The Book of Knowledge The Children\'s Encyclopedia 1922

The Book of Knowledge The Children\'s Encyclopedia 1922


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1 Book- The Children\'s Encyclopedia 1922 The Book of Knowledge

                     Year 1922 -   Pages 1157-1532

The Children\'s Encyclopædia was an encyclopædia originated by Arthur Mee, and published by the Educational Book Company, a subsidiary of Amalgamated Press of London. It was published from 1908 to 1964. Walter M. Jackson\'s company Grolier acquired the rights to publish it in the U.S. under the name The Book of Knowledge (1910).

The encyclopædia was originally in fortnightly parts between March 1908 and February 1910. Some readers could have bound their collections, but the first eight-volume sets were published in 1910. Each section contained a variety of articles, developing topics as it progressed. The work could be used as a conventional reference library, as the last volume had an alphabetical index, or each section could be read from start to finish. It was originally organised into sections but there were changes in subsequent editions. Some titles covered scientific subjects such as geology, biology and astronomy but such scientific terms were generally avoided.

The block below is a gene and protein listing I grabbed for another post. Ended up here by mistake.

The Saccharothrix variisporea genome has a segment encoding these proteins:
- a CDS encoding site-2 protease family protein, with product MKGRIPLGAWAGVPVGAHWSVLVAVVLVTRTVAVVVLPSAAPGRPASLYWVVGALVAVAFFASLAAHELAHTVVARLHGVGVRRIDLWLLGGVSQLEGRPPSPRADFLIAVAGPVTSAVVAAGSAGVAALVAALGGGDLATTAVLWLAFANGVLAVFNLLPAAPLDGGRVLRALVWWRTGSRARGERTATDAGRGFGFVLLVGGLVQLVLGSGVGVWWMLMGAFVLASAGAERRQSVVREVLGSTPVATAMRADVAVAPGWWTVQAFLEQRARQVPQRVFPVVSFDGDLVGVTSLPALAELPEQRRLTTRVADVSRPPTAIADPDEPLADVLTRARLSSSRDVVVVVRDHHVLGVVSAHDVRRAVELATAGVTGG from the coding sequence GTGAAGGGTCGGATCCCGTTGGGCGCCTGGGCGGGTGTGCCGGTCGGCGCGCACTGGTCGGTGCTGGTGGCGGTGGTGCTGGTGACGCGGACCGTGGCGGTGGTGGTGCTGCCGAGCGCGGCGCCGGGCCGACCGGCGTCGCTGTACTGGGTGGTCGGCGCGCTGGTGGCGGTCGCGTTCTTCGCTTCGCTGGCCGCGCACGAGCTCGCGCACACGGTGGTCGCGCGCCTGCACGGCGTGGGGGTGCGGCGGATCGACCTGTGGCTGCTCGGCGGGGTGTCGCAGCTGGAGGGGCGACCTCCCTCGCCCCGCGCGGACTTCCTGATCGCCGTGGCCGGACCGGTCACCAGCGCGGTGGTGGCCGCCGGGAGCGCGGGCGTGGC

Mee wrote a \"Greeting\" and a \"Farewell\". He took a strong interest in the \"Book of Wonder\", in which the \"Wise Man\" answered questions by children.

The illustrations were mostly anonymous but some illustrators included Susan Beatrice Pearse, C. E. Brock, Thomas Maybank, George F. Morrell, Dudley Heath, Charles Folkard, H. R. Millar, Alexander Francis Lydon, Arthur A. Dixon and Arthur Rackham. The books used photographs by Frank Hinkins, engravings, maps and graphics[1].

The Encyclopædia broke ground in the approach to education, aiming to make learning interesting and enjoyable. Its articles were clearly written. It aimed to develop character and sense of duty.

Articles reflected its authors: they were proud of Britain and the British Empire; religion – Christianity was held to be the only true religion; racism – the white race was superior, and there were hints of the eugenic ideas of Dr Saleeby. Offsetting this was a moderate and liberal standpoint in many areas: other races might be inferior, but they should be treated with respect, 


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